THERE is one player in the Scotland squad who laughs to himself when he reads comments about interim head coach Scott Johnson being a popular figure and friend to all within the squad.
Matt Scott states that he respects Johnson as a coach, and believes that he has improved as a player with the Australian around, but as for “Mr Nice Guy”, think again.
“It is obviously nice to get picked and, if the coach likes you, you are going to get picked and you get that chance to play together,” he began. “I would not say he is chilled, though.
“He is very hard on us in that he just won’t let up and let us stay at this level. You find that with Scott. If he thinks you have potential to go a long way he will really hammer you and will never be off your back. He is like that with me, constantly on my back about everything.
“I might have had a great game in attack but missed a couple of clean-outs and he will hammer me on that. That’s the way he is and you’ve got to take it. He says to me, ‘I will keep on top of you, I will be relentless.’ But, to be honest, I am more than happy with that because, if I start to rest on my laurels and think I did alright, that I had a couple of line breaks though my defence work was not all that great, then I won’t develop as a player.
“I know that I need that all-round game to be a world-class centre or for us [with Alex Dunbar] to be a world-class centre pairing. He is pretty hard on us but I know that it is a good thing.”
It is perhaps akin to a father-son relationship in some ways in that Johnson liked the look of Scott when he arrived in Scotland and admitted to being impressed by both his statistics and work ethic, but also saw what he perceived to be a lack of consistent return on the field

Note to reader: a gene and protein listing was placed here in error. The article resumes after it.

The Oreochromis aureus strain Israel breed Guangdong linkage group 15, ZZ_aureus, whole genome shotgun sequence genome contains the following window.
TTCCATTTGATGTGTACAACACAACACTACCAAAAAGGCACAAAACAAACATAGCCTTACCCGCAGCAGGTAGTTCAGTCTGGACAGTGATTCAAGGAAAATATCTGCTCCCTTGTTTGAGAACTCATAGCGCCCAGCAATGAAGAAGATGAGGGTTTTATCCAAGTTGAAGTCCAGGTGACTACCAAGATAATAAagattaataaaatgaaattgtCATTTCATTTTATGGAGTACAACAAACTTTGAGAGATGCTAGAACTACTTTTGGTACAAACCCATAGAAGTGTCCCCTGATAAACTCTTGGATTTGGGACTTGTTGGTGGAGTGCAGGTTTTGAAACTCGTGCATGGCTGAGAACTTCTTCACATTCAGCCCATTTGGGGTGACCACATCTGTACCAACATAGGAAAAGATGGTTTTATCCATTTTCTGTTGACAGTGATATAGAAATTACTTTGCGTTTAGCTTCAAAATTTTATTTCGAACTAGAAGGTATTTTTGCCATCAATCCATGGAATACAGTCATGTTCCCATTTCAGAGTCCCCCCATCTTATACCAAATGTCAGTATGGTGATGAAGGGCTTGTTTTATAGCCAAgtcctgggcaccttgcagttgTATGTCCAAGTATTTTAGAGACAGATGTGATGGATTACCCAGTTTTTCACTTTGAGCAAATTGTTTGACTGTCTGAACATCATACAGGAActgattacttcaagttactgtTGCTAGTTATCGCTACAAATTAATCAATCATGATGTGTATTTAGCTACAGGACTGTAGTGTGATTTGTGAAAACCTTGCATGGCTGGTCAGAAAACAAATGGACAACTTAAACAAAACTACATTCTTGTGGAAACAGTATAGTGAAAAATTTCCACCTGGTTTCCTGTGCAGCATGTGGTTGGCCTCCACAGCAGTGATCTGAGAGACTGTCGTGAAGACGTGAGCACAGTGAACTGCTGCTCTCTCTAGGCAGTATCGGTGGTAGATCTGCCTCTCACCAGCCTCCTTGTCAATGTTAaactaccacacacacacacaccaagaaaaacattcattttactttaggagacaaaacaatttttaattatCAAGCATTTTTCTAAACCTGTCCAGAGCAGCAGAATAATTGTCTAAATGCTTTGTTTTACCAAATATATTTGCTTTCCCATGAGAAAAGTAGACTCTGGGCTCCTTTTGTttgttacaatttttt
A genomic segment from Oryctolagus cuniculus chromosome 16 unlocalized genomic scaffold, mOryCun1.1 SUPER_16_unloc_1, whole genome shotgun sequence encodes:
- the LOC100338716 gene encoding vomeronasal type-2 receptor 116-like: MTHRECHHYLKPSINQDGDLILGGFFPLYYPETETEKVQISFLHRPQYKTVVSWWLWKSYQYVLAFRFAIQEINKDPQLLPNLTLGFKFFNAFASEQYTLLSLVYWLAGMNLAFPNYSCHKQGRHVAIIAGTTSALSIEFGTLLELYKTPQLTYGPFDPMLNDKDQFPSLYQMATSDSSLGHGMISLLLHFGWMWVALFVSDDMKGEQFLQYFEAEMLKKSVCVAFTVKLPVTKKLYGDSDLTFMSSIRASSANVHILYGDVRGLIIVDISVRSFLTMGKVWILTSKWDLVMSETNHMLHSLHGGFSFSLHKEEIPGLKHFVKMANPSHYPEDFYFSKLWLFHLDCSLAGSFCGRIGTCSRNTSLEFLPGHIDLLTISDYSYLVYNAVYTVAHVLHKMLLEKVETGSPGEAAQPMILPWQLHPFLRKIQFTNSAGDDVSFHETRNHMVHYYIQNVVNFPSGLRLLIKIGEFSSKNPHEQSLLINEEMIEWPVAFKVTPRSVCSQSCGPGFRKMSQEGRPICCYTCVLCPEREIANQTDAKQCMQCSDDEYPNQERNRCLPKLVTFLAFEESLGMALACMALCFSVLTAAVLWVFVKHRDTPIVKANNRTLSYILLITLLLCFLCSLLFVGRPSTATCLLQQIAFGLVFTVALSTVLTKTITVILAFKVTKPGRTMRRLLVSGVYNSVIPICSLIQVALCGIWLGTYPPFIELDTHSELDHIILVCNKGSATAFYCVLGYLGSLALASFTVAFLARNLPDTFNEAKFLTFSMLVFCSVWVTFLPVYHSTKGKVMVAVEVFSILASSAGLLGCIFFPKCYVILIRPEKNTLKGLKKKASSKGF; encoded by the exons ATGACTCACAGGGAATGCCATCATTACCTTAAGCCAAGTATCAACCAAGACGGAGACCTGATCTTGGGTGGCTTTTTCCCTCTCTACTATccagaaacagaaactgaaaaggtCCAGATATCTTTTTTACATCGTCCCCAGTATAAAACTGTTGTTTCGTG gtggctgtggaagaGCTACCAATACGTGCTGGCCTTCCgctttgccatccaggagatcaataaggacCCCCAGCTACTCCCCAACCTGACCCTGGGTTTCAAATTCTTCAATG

The problem which Johnson diagnosed was a lack of belief in himself and so the coach has set about both cultivating the idea that Scott can be world-class, drawing on his experience of working with some of the world’s best centres in Australia and Wales, and continuing to regularly kick his backside when he believes the player is dropping into a comfort zone.
And now Johnson has another young prospect to get excited about in Dunbar, who is similarly relishing working under him, as well as Gregor Townsend at Glasgow. The pair’s best moment together was arguably last summer when they outshone the South African centre duo Jean de Villiers and JJ Engelbrecht, at least for over an hour of another of those big Tests that Scotland were dominating but let slip in the final stages.
Tomorrow, the Scottish duo face their biggest test since, possibly even greater, when they come up against Jamie Roberts and Jonathan Davies. Johnson knows both of those players and believes his young Scots have the potential to be better. How close they are at this stage he and no-one else really knows. But Scott is interested to find out.
“Everything about this weekend is new and exciting for me,” he said. “I have never played in the Millennium Stadium so that is a new challenge for me. I have heard lots of positive things about it, its atmosphere and everything that goes along with it.
“Wales, as a team, are very dangerous, a structured team but with some great individuals, and they will pose a physical as well as a technical challenge for us.
“And myself and Alex will be playing against Roberts and Davies who were the last [British and Irish] Lions centre pairing so it will help us to get a bearing on where we are as a centre partnership.
“Roberts and Davies are completely different players. Roberts is very direct, very physical and is great at what he does. He will always try to beat you on the inside – he is not the guy to make an outside break, he is straight up and down – whereas Davies has a good bounce on him, a good outside break and fend as well as a good kicking game with his left foot.